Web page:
Albrecht, Tamee R. and Geoffrey D. Thyne
Colorado School of Mines, Golden, CO
Semi-arid western Colorado has vulnerable water resources, but is experiencing rapid growth in petroleum exploration and production activities. An increasing trend in average groundwater methane concentration is correlated to the increasing number of gas wells in the Mamm Creek area suggesting that increased well drilling has impacted water quality. Isotopic data shows that some methane is thermogenic, but other samples are derived from CO2-reduction of CO2, possibly from the production interval. More detailed statistical analysis of hydrochemical data produced other criteria to detect impact including elevated Fe-Mn, Na-Cl-SO4 or Na-HCO3-Cl water chemistry. Samples with high Fe-Mn as well as elevated benzene and methane concentrations are found primarily at methane seeps where reducing conditions dominate. Other impacted samples appear to be influenced by produced water from the gas-production interval. Inverse geochemical modeling shows that the impacted samples can result from mixing normal groundwater with 2-8% produced water. The absence of benzene in some impacted samples is probably due to rapid natural degradation. Reactive transport modeling shows that benzene travels less than 50 meters in 6 years under aquifer conditions. These models can be used to help regulate the density of petroleum development in areas where groundwater resources are actively utilized. This study demonstrates that there are discernable impacts from petroleum activities on water resources in the Mamm Creek field, although impacts are generally below actionable levels. Methane and salinity appear to be better indicators of subtle impacts, whereas benzene and high Fe-Mn define larger impact events.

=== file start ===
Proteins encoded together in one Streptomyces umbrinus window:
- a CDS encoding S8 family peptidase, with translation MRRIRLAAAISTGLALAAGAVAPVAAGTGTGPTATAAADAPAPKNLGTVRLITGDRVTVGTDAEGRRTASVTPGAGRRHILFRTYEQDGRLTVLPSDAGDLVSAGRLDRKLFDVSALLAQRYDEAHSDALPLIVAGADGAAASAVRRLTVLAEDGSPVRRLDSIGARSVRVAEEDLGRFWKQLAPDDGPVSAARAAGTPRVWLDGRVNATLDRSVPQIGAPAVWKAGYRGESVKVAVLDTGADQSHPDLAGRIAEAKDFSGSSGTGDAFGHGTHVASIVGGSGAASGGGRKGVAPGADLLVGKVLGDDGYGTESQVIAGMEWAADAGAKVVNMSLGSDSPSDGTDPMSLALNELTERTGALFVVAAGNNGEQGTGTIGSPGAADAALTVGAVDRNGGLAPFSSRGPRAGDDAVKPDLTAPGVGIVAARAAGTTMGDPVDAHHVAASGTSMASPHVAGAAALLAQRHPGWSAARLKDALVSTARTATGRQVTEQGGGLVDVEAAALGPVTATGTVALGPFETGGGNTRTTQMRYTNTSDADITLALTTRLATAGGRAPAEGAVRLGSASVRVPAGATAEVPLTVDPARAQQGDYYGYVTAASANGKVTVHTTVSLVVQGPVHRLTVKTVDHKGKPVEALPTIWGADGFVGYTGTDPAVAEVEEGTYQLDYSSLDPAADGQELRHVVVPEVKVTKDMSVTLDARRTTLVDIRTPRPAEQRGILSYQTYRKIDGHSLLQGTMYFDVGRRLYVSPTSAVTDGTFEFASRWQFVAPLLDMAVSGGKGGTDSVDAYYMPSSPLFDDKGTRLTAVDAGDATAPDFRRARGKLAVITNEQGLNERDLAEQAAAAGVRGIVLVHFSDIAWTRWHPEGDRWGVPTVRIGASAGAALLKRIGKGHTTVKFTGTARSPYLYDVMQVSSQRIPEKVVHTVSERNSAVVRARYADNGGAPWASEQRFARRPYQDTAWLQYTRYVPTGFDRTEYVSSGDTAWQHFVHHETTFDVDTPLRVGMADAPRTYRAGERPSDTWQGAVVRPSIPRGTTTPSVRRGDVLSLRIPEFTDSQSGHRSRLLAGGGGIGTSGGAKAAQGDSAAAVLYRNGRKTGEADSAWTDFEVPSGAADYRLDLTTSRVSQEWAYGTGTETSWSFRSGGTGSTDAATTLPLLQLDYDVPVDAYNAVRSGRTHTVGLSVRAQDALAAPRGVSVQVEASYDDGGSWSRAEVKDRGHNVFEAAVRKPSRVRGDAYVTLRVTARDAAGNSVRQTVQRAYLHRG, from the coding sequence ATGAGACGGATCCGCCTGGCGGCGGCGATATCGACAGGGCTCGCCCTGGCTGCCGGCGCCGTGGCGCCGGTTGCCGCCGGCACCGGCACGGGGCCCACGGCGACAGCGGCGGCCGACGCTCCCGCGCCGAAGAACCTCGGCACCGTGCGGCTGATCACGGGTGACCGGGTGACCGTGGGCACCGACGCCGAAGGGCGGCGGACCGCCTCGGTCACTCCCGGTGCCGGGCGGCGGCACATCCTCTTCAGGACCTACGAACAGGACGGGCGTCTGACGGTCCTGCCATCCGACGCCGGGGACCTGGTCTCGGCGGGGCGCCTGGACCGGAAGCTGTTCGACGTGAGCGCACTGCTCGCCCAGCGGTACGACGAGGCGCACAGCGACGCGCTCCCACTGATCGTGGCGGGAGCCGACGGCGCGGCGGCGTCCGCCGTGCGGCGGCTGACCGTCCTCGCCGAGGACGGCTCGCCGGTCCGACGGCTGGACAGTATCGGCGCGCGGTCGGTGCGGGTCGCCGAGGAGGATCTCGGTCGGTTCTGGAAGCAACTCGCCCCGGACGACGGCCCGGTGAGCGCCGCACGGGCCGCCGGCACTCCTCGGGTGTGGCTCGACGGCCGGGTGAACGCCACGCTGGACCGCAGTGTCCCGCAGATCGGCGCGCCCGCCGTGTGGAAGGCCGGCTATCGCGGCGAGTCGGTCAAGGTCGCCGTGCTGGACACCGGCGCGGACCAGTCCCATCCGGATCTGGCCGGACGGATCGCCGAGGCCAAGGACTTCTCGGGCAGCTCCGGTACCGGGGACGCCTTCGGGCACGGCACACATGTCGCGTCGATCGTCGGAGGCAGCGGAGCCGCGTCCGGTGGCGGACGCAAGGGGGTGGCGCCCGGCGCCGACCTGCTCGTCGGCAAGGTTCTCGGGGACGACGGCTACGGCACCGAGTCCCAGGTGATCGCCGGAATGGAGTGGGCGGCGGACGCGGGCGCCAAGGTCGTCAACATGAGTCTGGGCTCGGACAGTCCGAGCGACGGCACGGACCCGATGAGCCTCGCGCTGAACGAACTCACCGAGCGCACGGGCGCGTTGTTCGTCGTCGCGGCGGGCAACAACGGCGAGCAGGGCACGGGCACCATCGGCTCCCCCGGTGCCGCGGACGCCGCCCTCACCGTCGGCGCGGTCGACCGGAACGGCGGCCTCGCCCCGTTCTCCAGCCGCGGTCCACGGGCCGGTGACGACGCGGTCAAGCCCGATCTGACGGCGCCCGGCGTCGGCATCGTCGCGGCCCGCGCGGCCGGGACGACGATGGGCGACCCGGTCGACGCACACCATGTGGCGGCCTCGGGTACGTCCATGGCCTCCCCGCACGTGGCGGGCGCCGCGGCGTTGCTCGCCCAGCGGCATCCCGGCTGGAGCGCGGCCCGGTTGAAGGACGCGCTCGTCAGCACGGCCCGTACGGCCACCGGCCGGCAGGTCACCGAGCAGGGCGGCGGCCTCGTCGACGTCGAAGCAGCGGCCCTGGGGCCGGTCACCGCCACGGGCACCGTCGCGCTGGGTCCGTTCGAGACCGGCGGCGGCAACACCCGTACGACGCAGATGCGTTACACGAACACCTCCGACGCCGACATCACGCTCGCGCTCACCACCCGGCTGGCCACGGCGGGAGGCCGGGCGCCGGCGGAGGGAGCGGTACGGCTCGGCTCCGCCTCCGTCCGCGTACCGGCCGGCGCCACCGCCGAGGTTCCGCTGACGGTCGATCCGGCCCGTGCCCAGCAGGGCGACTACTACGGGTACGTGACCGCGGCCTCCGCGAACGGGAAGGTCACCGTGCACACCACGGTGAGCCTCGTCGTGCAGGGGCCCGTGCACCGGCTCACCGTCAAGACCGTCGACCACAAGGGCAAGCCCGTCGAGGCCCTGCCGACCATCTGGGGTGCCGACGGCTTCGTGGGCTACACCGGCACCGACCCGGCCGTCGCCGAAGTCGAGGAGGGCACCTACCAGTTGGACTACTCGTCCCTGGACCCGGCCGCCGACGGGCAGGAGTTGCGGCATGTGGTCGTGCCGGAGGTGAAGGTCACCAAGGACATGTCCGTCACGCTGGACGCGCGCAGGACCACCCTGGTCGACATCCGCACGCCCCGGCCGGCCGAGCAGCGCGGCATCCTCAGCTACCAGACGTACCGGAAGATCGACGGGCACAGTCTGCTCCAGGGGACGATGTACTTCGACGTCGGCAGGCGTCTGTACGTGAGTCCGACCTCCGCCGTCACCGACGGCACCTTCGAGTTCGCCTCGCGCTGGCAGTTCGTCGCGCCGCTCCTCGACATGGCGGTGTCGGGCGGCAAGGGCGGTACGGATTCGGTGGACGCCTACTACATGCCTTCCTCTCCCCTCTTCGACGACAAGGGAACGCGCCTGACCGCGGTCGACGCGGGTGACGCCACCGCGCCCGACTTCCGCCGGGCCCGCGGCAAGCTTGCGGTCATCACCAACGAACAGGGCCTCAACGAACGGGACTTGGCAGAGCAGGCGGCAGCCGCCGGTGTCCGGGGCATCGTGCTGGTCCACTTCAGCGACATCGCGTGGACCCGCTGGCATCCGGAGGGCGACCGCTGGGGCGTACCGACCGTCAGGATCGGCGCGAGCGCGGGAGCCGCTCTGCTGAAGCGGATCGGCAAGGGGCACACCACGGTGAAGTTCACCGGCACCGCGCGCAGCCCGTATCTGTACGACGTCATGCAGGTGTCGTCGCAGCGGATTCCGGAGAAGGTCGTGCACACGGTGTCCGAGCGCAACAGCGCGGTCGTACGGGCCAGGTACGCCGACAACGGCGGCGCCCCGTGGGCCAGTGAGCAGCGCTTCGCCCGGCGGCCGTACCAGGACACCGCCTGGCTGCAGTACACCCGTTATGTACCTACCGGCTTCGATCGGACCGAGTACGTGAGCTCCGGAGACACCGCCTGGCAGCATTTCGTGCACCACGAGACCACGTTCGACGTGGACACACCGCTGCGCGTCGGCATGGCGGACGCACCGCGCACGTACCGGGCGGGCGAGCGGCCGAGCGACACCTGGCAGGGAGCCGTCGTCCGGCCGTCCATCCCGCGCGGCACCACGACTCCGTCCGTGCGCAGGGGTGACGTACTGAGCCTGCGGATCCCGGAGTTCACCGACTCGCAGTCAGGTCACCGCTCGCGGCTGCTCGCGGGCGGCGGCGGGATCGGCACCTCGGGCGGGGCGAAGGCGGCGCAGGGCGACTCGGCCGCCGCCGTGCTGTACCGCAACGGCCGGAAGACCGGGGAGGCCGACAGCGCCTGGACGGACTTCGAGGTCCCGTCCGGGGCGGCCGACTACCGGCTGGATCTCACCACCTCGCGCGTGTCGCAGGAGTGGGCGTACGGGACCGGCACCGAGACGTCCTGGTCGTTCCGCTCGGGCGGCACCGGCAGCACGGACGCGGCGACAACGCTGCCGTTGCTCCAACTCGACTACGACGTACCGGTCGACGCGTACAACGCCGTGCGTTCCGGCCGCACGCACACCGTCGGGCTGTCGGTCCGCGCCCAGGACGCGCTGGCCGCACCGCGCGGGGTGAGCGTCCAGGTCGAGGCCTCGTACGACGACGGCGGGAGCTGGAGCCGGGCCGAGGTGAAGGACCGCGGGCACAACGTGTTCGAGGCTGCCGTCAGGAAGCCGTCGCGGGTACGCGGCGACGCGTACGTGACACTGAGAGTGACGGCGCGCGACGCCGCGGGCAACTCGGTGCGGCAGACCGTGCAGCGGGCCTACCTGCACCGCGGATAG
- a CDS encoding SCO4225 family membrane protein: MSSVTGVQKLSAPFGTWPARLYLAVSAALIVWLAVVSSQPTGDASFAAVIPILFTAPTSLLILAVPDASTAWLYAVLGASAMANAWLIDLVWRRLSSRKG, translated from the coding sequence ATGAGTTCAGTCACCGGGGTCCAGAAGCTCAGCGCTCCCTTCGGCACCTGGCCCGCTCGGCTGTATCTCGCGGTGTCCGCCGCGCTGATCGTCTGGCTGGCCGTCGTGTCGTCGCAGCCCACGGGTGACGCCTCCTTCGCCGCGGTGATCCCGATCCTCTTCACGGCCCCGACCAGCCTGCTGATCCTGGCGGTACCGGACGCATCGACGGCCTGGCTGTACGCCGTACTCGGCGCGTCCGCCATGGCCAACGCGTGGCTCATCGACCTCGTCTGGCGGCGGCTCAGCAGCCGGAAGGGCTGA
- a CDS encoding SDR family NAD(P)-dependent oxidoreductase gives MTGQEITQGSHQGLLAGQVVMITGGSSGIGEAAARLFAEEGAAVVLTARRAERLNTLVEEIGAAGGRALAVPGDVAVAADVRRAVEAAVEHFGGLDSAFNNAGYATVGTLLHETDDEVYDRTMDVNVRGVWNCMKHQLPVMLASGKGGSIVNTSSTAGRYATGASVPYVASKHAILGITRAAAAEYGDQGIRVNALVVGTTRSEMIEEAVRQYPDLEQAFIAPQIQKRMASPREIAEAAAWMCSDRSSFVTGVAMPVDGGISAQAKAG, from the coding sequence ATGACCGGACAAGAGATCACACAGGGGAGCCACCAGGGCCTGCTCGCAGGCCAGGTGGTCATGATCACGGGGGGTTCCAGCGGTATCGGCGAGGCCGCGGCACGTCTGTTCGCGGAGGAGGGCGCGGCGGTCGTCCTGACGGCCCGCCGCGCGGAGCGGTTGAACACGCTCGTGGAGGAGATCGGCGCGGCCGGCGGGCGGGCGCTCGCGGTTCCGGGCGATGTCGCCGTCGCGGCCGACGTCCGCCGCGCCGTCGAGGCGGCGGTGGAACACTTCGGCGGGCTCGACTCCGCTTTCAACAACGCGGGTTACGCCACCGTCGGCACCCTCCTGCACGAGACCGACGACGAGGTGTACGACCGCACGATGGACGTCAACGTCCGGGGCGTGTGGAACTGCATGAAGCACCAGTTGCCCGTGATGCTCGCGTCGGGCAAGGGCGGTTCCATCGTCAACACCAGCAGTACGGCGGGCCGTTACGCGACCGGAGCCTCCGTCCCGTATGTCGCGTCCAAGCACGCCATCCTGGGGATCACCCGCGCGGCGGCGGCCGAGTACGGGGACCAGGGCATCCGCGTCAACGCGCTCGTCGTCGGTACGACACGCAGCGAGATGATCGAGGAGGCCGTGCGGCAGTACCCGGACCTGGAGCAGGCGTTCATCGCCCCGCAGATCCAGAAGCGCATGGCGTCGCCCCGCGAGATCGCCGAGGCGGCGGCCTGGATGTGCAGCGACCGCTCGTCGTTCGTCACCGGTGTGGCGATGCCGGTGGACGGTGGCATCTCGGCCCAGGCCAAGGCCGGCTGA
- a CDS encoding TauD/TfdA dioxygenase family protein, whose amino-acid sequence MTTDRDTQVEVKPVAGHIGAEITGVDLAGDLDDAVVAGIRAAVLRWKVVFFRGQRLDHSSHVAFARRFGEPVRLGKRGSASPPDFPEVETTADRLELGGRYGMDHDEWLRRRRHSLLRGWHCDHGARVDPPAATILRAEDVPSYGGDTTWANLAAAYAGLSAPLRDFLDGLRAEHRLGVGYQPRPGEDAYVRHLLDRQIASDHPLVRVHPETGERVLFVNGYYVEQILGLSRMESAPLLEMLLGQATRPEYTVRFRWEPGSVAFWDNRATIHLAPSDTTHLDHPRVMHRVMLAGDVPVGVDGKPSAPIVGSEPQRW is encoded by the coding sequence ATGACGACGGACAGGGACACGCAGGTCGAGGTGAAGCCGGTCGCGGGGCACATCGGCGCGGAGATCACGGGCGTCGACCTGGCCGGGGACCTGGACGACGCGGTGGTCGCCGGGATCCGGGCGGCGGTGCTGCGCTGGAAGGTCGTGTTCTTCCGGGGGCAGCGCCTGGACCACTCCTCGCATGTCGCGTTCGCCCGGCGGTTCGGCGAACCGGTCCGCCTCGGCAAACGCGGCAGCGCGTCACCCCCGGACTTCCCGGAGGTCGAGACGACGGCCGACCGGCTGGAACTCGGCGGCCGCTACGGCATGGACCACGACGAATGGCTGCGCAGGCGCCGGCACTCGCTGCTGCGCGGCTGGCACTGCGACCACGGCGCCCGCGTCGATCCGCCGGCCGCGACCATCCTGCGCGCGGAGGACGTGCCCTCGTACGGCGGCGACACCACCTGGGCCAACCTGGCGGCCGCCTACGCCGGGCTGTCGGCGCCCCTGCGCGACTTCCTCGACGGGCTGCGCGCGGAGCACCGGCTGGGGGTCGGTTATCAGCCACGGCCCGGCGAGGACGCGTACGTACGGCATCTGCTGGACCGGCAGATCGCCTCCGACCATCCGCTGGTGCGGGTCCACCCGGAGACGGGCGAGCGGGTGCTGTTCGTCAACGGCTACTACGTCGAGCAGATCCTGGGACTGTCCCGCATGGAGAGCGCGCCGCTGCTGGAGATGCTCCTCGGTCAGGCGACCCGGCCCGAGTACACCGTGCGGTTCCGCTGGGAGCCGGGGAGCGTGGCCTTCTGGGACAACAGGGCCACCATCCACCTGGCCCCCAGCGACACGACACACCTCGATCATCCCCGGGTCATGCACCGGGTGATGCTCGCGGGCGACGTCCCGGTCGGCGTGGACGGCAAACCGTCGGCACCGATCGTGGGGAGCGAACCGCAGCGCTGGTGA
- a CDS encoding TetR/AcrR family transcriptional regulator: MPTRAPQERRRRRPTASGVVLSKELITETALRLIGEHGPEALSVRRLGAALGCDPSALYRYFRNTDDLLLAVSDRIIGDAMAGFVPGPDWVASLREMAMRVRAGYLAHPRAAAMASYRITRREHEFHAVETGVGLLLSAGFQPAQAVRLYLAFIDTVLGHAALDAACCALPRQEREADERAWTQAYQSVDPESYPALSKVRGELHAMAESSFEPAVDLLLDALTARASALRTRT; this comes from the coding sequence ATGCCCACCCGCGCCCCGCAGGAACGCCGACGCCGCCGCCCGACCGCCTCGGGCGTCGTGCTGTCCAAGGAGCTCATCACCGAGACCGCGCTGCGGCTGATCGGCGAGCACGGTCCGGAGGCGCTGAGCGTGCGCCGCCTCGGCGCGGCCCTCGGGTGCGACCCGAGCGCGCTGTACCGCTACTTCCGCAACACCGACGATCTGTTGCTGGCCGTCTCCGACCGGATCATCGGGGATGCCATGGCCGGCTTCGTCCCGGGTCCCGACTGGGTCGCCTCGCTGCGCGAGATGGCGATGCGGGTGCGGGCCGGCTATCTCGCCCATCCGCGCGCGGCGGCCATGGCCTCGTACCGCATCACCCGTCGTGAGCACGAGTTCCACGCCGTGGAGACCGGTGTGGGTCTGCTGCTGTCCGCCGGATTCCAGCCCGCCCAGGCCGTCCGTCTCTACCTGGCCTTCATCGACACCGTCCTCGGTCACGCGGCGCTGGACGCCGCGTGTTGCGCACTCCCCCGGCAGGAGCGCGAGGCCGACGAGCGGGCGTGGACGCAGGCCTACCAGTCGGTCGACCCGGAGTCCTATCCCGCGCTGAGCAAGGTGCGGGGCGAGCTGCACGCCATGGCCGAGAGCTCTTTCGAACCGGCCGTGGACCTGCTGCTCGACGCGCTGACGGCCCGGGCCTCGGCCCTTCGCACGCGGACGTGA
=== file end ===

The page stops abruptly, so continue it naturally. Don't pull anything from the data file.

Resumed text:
AAPG Search and Discovery Article #90071 © 2007 AAPG Rocky Mountain Meeting, Snowbird, Utah